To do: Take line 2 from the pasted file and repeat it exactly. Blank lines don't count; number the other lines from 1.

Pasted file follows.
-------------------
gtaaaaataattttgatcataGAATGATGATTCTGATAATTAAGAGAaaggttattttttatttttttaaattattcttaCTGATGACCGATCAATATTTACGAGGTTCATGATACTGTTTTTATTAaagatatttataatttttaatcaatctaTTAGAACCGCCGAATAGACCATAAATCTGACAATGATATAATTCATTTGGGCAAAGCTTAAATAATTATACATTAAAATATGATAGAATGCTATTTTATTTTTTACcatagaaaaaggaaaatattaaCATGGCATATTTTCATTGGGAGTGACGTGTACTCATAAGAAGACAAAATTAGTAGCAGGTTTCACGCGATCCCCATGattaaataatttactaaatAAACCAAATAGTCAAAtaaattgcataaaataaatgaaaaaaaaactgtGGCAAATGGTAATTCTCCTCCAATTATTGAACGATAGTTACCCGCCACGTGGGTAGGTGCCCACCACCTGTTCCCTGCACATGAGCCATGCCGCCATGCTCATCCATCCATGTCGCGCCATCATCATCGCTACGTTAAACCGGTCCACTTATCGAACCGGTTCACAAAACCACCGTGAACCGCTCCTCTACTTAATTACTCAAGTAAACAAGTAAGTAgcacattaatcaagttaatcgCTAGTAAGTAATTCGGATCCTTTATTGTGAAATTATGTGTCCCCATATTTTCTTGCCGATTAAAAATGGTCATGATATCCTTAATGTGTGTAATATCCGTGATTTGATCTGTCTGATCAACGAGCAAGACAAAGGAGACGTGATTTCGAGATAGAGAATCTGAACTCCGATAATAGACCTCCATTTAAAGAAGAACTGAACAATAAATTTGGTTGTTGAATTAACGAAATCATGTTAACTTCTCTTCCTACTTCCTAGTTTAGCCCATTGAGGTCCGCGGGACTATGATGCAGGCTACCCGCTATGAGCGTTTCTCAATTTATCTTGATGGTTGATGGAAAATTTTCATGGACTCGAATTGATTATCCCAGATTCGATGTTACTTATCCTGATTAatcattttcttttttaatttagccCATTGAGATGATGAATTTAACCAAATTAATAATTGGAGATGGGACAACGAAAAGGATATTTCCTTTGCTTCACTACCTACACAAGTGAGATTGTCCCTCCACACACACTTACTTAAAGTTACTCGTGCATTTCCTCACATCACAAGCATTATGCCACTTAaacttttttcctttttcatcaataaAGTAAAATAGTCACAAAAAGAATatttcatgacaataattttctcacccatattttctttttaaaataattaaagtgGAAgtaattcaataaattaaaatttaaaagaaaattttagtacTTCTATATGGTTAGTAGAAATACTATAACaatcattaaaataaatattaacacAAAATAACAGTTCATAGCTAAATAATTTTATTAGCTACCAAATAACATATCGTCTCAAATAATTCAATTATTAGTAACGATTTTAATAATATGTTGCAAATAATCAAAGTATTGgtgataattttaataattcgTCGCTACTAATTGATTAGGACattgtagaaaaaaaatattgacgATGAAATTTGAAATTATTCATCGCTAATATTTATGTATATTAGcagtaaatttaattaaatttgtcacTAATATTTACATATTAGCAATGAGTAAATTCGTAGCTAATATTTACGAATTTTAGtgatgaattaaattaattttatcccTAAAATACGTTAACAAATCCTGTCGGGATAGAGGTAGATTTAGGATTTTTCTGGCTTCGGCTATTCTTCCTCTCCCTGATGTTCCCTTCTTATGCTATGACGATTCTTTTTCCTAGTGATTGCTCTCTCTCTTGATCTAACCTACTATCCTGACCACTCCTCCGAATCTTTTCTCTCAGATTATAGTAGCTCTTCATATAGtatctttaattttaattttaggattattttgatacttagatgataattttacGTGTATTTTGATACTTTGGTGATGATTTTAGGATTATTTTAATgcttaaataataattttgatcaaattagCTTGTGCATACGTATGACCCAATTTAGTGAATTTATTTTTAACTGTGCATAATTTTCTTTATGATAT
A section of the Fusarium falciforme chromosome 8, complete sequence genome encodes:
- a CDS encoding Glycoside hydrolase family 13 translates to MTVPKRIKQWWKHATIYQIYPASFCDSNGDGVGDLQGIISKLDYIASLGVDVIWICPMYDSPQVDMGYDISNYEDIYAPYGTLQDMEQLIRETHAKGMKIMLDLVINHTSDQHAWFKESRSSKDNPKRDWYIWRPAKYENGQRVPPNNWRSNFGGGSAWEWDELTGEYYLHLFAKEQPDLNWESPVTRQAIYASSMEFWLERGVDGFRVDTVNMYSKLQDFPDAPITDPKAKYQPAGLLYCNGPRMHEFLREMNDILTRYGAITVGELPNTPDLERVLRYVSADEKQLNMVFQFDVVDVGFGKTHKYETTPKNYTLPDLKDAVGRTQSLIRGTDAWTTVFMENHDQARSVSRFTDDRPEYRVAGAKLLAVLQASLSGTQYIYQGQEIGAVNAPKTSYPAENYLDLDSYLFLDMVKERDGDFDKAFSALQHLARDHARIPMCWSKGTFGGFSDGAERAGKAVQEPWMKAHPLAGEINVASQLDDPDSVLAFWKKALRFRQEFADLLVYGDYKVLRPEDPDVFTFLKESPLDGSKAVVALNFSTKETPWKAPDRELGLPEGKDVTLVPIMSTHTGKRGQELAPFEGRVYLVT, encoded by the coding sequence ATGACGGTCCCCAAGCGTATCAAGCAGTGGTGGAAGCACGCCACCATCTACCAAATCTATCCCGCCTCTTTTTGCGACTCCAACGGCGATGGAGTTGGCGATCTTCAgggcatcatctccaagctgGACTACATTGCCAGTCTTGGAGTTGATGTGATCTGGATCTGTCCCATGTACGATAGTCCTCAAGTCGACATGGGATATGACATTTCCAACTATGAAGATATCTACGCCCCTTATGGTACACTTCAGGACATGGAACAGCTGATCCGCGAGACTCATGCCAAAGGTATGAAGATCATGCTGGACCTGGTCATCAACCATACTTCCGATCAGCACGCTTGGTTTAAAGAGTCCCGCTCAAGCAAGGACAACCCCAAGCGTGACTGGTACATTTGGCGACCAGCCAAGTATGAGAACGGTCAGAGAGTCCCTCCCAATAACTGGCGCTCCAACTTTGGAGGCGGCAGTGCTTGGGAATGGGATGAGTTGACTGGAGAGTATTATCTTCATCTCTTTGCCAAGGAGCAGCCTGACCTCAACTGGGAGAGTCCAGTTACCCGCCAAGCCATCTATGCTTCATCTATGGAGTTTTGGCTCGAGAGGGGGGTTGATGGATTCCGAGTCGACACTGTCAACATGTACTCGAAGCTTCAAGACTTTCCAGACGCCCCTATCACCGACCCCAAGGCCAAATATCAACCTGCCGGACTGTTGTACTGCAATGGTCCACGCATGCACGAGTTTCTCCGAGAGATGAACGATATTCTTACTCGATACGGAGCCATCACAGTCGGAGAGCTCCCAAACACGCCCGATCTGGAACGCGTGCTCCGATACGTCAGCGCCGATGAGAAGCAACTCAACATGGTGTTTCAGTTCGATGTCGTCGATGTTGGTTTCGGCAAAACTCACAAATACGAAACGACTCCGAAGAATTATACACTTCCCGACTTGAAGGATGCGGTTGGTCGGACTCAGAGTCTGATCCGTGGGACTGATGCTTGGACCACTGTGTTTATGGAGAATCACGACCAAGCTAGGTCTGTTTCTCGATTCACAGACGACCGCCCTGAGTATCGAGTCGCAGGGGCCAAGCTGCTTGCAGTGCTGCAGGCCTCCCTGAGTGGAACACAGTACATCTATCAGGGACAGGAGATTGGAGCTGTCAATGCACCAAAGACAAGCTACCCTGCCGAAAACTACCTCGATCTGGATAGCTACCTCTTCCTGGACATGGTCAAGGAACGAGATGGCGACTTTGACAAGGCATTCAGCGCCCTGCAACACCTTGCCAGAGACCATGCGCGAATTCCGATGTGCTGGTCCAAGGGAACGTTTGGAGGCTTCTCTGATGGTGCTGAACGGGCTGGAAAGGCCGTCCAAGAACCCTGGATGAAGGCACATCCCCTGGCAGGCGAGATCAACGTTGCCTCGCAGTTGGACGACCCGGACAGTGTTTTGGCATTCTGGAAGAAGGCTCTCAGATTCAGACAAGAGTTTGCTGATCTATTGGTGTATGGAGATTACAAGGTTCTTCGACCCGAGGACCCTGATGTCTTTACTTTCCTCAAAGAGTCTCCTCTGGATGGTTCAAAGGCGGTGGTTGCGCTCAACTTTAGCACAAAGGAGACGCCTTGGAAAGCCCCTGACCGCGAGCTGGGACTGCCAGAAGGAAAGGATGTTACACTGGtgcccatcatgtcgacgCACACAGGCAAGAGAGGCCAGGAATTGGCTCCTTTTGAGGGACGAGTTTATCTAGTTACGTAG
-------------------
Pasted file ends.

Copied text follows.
A section of the Fusarium falciforme chromosome 8, complete sequence genome encodes: